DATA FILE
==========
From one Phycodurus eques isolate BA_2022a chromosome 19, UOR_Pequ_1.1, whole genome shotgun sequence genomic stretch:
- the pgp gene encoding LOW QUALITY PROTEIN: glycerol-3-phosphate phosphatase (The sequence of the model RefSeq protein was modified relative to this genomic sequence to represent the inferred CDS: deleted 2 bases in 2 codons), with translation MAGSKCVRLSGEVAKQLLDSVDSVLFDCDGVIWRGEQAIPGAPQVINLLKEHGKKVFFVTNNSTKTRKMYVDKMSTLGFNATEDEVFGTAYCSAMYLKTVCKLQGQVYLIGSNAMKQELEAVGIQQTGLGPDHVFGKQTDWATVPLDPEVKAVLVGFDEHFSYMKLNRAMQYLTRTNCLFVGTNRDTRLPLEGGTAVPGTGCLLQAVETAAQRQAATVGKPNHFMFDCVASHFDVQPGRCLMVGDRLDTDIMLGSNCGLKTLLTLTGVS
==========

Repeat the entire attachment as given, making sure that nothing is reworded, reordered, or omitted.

From one Phycodurus eques isolate BA_2022a chromosome 19, UOR_Pequ_1.1, whole genome shotgun sequence genomic stretch:
- the pgp gene encoding LOW QUALITY PROTEIN: glycerol-3-phosphate phosphatase (The sequence of the model RefSeq protein was modified relative to this genomic sequence to represent the inferred CDS: deleted 2 bases in 2 codons), with translation MAGSKCVRLSGEVAKQLLDSVDSVLFDCDGVIWRGEQAIPGAPQVINLLKEHGKKVFFVTNNSTKTRKMYVDKMSTLGFNATEDEVFGTAYCSAMYLKTVCKLQGQVYLIGSNAMKQELEAVGIQQTGLGPDHVFGKQTDWATVPLDPEVKAVLVGFDEHFSYMKLNRAMQYLTRTNCLFVGTNRDTRLPLEGGTAVPGTGCLLQAVETAAQRQAATVGKPNHFMFDCVASHFDVQPGRCLMVGDRLDTDIMLGSNCGLKTLLTLTGVS